In this second part of my response to Geoffrey Berg’s “God Paradox’ the second premise of Berg’s argument is examined. As before, all material in italics is Berg’s, my response will be in regular font.
The Second Premise: All that remains is to establish reasons for the inevitable universality of some uncertainty, at least three of which are available but any one of which would be sufficient in itself to prove the point.
a) The past cannot predict with certainty the future: The future cannot be known with certainty. Even if something has occurred 5 or 805 or countless times there is no guarantee it will hold true the next time. Even if an entity has been correct in all its previous predictions that does not ensure the correctness of all or even any of its future predictions. The universe or part of it may change unaccountably. For instance it may suddenly change from being a predominantly rational place into being a predominantly irrational place.
Objection 8: Mr. Berg is implying that human modes of knowing reflect divine modes of knowing. It is true that we as humans cannot know about the future using inductive methods but to extend that claim to God seems suspect, a projection of human qualities onto a non-human entity. Equating human reason, and the limits thereof, with divine reason is at best unfounded, at worst a category mistake. Unless Berg can argue why we should accept this parity of reason between two wholly dissimilar entities we have no reason to accept this as being true of God.
Objection 9: If the argument presented by Berg were sound and we accepted the premises, the examples, and their logical implications as true, we would have to remain uncertain about whether or not the conclusion obtained. We would still reasonably be able to deny a conclusion that shows the non-existence of God by appealling to the same arguments Berg has given us. This state of affairs is red-flag for any philosophical argument.
For instance, Berg contends that the universe could go from being “a predominantly rational place into being a predominantly irrational place.” If we are uncertain about whether or not this is the case (based on Berg’s idea of uncertainty summed up in the maxim “everything must be fundamentally uncertain about its own relationship to its environment“), then it follows that the conclusion of any deductive logical proof (for logic to work we must presuppose that rationality prevails, of which we cannot be certain) must also be uncertain.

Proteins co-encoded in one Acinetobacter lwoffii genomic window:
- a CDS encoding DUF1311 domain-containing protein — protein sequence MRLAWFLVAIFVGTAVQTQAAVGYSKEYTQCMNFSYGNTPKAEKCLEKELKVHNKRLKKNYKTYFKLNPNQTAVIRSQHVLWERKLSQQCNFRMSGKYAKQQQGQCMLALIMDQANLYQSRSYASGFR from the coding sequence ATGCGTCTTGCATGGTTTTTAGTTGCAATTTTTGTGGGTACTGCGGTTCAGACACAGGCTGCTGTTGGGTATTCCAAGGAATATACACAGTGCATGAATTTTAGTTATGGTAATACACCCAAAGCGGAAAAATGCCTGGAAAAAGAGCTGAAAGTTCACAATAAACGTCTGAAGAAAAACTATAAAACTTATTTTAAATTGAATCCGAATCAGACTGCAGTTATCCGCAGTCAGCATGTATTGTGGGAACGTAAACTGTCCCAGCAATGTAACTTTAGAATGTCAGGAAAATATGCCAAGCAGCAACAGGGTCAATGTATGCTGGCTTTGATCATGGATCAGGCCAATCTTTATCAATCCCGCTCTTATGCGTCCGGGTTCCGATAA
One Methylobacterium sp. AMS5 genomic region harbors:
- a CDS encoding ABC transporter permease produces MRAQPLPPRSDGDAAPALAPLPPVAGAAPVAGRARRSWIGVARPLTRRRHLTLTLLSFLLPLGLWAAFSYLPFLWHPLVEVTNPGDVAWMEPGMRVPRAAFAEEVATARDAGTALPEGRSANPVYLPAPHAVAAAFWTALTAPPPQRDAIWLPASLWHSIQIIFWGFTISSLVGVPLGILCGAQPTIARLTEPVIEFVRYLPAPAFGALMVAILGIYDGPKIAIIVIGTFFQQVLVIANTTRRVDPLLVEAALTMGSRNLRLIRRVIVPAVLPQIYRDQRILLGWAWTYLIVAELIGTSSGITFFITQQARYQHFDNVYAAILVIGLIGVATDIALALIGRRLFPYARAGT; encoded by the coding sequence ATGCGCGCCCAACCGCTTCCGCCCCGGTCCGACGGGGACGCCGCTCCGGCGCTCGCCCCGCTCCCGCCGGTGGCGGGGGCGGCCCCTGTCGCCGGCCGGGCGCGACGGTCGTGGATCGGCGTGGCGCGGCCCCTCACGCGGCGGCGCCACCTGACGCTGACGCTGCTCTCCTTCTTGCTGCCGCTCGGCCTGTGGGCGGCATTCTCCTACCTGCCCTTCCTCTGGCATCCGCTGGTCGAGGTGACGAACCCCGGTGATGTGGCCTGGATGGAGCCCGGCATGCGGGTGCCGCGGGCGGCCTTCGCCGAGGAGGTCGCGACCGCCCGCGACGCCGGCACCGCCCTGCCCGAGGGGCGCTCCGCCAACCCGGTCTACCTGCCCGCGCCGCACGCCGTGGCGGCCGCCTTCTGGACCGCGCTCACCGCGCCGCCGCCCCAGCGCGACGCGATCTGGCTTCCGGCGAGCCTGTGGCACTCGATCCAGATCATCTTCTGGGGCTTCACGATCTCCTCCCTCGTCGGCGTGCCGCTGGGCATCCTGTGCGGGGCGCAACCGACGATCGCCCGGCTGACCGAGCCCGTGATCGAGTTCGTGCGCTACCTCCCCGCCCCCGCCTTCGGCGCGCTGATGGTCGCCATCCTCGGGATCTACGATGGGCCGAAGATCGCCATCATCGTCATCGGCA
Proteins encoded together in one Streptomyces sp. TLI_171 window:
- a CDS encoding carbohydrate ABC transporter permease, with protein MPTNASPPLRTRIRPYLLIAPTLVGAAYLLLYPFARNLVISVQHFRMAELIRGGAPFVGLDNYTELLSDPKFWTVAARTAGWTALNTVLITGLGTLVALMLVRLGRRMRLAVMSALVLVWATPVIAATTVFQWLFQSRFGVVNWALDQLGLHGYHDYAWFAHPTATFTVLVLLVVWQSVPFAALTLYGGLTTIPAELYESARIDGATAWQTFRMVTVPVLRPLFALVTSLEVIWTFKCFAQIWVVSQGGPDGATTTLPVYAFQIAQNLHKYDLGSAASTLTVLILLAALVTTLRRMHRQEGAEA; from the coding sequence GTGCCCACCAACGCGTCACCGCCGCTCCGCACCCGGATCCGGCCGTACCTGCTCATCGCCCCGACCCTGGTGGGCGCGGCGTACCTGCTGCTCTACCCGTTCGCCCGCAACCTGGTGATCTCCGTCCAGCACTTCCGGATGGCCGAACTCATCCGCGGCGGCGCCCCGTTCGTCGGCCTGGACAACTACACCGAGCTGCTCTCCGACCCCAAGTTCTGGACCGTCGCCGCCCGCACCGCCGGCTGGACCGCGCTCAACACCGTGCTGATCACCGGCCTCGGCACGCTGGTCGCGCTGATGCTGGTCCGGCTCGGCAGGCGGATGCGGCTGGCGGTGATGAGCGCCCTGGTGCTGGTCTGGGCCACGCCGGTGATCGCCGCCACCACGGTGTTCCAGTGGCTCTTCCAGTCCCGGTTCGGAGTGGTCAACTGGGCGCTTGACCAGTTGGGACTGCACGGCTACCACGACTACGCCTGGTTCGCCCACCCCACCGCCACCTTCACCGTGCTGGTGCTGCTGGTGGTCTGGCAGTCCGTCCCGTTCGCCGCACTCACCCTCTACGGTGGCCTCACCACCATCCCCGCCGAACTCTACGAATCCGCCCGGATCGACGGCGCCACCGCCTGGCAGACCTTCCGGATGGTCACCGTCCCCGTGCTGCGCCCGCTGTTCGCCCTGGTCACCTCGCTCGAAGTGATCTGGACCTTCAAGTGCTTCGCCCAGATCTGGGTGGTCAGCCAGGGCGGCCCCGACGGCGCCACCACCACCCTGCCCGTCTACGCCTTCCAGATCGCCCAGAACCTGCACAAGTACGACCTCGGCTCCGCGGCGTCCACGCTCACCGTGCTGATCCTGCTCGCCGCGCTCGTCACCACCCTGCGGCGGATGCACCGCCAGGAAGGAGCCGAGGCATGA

A further complication for Berg is that if the universe did change from being rational to irrational, and if logical impossibilities are only impossibile in a world that remains rational (for it makes no sense to say that the rules of reason apply in a universe that is irrational), and if God is a logical impossibility as Berg contends, then God’s existence is still possible in such a universe. To show that God was truly an impossible being, Berg would have to show that the universe (in its entirety, not just the part of the universe we inhabit) was still a place that could be understood. However, to do that one would have to use experience and the inductive method to show that reason still prevails, yet as Berg argues, inductive reasoning can never predict the future state of affairs with any certainty.
Even if he could show the universe is rational at this point in time it does not mean that it will be rational at any point in the future, no matter how small the increment of time. Ironically, this leads Berg into a paradoxical situation; to show God to be impossible one has to show that the universe is able to be understood using reason, yet this claim is undermined by an appeal to the same principles used to disprove God’s existence. At this point it seems in all likelihood that his argument is self-defeating.
b) A question of limited intelligence: If you are a person of limited intelligence it might be that because you have limited intelligence you cannot know that you are a person of limited intelligence and more obviously it is quite likely that you would not know how your intellect is limited. Thus it is perfectly possible for any entity to be limited in its insight and because it is limited in its insight not have the least idea that it is limited in its insight. Such can be the case with people or with ‘apparent gods’.